His best known son is Osama bin Laden (Arabic: بن لا‌د‌ن أسا‌مة), the founder of al-Qaeda. Osama bin Ladin's mother, Hamida al-Attas, (Arabic: حميدة العطاس) was born and raised in Syria before marrying Bin Laden and moving to Saudi Arabia. She was non-traditional, known more for wearing Chanel trouser suits rather than the typical veiled, conservative attire of Saudi women. She was neither Wahhabi nor Saudi, and her foreign origin diminished her status within the conservative Saudi family where she became known as "the slave wife". She was his last bride, for he died unexpectedly, in a plane crash, in 1967.[2][5] According to Carmen bin Ladin, Mohammed was planning to wed a 23rd wife the night he died, and was heading there when his plane crashed.[6]

Death[edit]

On 3 September 1967, Mohammed bin Laden was killed when his airplane, a Beechcraft G18S, crashed during landing in Usran, 'Asir Province, in southwest Saudi Arabia.[7]

Legacy[edit]

Following Mohammed bin Laden's death, his eldest sons, principally Salem bin Laden, renamed the organization, "Binladen Brothers for Contracting and Industry" and continued to expand their late father's company until it employed more than 40,000 people. Salem bin Laden was killed in the United States in 1988 when his ultralight aircraft collided with power lines.[8] Many members of the Bin Laden family have moved away from Saudi Arabia and settled in Europe and the US.[8]

In May 1990, the company was renamed the Saudi Binladin Group under the leadership of Bakr bin Laden.[9] The Saudi Binladin Group as it is now known, is involved in construction, engineering, manufacturing, and telecommunications. Construction projects include airports, housing complexes, tunnels, and bridges. The group is also involved in city planning and real estate development. The Saudi Binladin Group is Egypt's largest private foreign company and negotiated with the Lebanese government to rebuild part of central Beirut under a US $50 million contract.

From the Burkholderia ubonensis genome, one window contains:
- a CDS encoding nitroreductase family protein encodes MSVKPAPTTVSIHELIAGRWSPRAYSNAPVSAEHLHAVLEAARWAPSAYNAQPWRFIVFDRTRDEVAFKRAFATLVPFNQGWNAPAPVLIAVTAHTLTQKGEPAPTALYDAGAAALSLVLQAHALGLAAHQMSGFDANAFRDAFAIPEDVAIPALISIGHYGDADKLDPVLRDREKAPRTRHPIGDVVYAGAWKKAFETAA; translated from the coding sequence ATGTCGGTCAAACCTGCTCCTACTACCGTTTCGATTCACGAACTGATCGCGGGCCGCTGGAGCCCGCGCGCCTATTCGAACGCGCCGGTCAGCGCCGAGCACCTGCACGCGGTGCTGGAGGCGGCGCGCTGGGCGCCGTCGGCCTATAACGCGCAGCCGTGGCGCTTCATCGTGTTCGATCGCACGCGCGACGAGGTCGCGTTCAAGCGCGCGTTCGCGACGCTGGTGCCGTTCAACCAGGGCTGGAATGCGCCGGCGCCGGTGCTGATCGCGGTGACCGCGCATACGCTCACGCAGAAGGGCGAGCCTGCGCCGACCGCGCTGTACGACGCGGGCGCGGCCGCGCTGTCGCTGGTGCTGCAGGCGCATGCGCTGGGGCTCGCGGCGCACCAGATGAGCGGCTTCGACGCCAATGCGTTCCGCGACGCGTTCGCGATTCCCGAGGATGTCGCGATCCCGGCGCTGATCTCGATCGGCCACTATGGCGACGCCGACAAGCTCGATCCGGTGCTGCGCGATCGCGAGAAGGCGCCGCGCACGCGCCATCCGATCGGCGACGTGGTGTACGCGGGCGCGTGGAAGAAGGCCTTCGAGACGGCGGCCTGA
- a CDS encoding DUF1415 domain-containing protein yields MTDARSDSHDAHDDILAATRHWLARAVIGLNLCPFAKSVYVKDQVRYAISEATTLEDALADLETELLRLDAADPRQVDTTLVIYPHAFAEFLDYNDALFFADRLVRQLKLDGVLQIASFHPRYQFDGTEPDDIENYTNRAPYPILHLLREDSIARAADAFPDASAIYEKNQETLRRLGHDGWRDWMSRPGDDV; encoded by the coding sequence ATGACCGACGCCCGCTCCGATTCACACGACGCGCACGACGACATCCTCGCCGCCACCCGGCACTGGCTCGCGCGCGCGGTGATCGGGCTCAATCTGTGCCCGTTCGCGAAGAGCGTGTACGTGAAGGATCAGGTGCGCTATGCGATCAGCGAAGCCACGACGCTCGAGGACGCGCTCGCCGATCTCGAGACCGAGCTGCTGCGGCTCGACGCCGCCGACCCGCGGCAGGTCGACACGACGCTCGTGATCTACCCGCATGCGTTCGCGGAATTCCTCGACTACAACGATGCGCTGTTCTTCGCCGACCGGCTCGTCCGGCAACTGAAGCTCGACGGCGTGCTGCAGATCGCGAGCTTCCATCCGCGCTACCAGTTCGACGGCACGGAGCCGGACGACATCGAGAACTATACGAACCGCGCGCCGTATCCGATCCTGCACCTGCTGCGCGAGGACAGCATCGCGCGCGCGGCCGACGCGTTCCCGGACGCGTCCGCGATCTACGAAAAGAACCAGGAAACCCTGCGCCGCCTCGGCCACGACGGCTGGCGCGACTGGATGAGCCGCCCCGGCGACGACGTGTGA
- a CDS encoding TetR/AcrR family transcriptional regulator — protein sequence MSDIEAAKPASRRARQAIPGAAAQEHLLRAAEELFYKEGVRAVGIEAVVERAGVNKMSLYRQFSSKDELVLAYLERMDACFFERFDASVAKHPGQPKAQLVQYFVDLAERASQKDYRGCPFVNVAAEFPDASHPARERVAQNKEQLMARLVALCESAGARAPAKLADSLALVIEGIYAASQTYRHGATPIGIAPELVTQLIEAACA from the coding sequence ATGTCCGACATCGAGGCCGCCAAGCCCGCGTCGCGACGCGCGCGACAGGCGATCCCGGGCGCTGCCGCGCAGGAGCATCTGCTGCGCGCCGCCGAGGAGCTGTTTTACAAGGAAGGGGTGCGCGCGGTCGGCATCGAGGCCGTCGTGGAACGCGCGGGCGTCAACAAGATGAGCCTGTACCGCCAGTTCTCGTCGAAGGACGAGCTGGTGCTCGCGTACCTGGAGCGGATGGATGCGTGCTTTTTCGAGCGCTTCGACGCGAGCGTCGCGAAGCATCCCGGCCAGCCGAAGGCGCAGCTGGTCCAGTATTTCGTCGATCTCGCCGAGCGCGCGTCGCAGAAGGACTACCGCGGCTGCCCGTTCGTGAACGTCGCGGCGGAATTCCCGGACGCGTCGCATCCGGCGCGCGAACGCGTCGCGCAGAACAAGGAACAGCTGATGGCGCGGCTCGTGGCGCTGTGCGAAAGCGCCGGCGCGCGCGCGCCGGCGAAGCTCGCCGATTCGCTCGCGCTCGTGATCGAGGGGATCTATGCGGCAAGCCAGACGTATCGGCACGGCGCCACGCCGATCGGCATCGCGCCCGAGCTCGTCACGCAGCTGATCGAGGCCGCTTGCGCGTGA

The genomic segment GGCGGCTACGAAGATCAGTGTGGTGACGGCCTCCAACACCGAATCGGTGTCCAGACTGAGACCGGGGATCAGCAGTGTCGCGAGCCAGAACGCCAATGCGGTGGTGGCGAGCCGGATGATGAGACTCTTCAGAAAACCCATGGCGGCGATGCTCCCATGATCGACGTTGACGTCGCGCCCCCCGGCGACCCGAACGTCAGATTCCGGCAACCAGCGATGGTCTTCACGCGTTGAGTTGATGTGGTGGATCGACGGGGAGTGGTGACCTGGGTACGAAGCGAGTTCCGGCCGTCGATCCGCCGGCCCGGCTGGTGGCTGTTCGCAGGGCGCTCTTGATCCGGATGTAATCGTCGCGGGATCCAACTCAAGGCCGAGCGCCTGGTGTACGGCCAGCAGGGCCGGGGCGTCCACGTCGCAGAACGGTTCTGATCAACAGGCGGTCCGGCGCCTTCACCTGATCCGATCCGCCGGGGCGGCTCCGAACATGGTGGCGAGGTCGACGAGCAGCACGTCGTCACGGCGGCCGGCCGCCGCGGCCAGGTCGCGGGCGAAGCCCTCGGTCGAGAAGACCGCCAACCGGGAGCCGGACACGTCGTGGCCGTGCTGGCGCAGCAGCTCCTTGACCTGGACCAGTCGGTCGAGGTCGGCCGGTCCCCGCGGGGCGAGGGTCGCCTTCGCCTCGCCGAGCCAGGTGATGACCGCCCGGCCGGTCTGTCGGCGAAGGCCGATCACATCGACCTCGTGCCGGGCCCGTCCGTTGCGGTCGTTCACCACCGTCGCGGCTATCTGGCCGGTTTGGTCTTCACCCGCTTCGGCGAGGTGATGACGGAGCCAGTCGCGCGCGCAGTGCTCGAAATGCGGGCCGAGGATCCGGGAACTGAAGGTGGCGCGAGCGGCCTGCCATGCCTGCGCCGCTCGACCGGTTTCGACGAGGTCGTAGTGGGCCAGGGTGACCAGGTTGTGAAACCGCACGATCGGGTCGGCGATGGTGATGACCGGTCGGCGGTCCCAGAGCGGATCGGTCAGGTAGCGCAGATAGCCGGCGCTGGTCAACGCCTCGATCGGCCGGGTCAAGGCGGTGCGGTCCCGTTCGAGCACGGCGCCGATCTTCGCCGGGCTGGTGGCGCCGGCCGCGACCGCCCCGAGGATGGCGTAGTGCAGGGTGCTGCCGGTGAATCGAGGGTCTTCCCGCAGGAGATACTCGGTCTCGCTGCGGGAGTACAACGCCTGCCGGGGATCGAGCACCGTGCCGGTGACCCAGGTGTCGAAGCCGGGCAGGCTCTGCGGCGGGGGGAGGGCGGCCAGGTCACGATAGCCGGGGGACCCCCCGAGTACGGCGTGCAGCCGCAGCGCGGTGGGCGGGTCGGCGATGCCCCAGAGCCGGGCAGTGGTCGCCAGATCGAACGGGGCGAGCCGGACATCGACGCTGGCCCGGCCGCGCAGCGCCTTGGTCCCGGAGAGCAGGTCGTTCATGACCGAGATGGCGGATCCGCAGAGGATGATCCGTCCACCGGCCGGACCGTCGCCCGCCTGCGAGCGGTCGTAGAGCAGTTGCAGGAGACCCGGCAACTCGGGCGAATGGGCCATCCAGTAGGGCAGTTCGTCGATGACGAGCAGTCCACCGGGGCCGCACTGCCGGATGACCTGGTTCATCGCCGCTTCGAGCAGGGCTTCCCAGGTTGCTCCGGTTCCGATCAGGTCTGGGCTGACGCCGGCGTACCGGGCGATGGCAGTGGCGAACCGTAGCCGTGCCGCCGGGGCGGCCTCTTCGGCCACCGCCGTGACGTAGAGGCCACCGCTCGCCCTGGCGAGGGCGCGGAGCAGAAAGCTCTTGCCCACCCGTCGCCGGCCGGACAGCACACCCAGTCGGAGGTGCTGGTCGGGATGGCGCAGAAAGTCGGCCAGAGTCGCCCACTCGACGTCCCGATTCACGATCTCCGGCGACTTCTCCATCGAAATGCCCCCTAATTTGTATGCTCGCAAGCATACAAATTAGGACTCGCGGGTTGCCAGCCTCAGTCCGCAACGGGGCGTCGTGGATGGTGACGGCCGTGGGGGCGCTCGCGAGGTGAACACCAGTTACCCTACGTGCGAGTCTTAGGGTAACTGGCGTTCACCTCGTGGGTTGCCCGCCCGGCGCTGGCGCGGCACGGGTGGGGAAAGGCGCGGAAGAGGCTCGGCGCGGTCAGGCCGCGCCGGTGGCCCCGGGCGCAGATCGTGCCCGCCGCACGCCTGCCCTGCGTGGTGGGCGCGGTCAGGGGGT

In 2009, the Bin Laden family was listed as the 5th wealthiest Saudi family by Forbes magazine, with a reported net worth of $7 billion.[10]

Descendants[edit]

Mohammed bin Awad bin Laden's sons:

  1. Salem bin Laden (1946–1988) married Caroline Carey
  2. Ali bin Laden
  3. Thabet bin Laden (d. 2009)
  4. Mahrous bin Laden
  5. Hassan bin Laden
  6. Bakr bin Laden
  7. Khalid bin Laden
  8. Yeslam bin Ladin (born 1950) married Carmen Dufour (born 1954)
    1. Wafah Dufour (born 1978)
    2. Najia Dufour (born 1979)
    3. Noor Dufour (born 1987)
  9. Ghalib bin Laden
  10. Yahya bin Laden
  11. Abdul Aziz bin Laden
  12. Issa bin Laden
  13. Tarek bin Laden
  14. Ahmed bin Laden
  15. Ibrahim bin Laden
  16. Shafiq bin Laden
  17. Osama bin Laden (1957–2011) married Najwa Ghanem (born 1960)
  18. Khalil bin Ladin
  19. Saleh bin Ladin
  20. Haider bin Laden
  21. Saad bin Laden
  22. Abdullah bin Laden
  23. Yasser bin Laden
  24. Mohammad bin Laden (born 1967)

References[edit]

  1. ^ Margolis, Eric S. (2002). War at the Top of the World: The Struggle for Afghanistan, Kashmir and Tibet. Taylor & Francis. ISBN 9781136743825. Retrieved 17 August 2021.
  2. ^ a b c d e Burke, Jason (November 1, 2001). "The making of Osama bin Laden". salon.com. Retrieved 17 August 2021.
  3. ^ "Osama Bin Laden: PROFILE". CNN. Retrieved 2 August 2021.
  4. ^ Atkins, Stephen (2004). Encyclopedia of Modern Worldwide Extremists and Extremist Groups. p. 49. Retrieved 17 August 2021.
  5. ^ Goldman, Jan (2014). The War on Terror Encyclopedia: From the Rise of Al-Qaeda to 9/11 and Beyond. p. 61. Retrieved 17 August 2021.
  6. ^ Bin Laden, Carmen (2005), Inside the Kingdom: My Life in Saudi Arabia, Hachette Book Group, pp. 65–66, ISBN 0-446-61694-X
  7. ^ The Bin Ladens – Steve Coll (Penguin, 2008), pp. 118–120.
  8. ^ a b Burke, Jason. "Rags to riches story of the bin Laden family is woven with tragedy". the Guardian. Retrieved 2015-10-06.
  9. ^ "Mohammed bin Awad bin Laden". www.historycommons.org. Retrieved 2015-10-06.
  10. ^ "The Five Richest Saudis". WSJ Blogs - The Wealth Report. 2009-08-31. Retrieved 2015-10-06.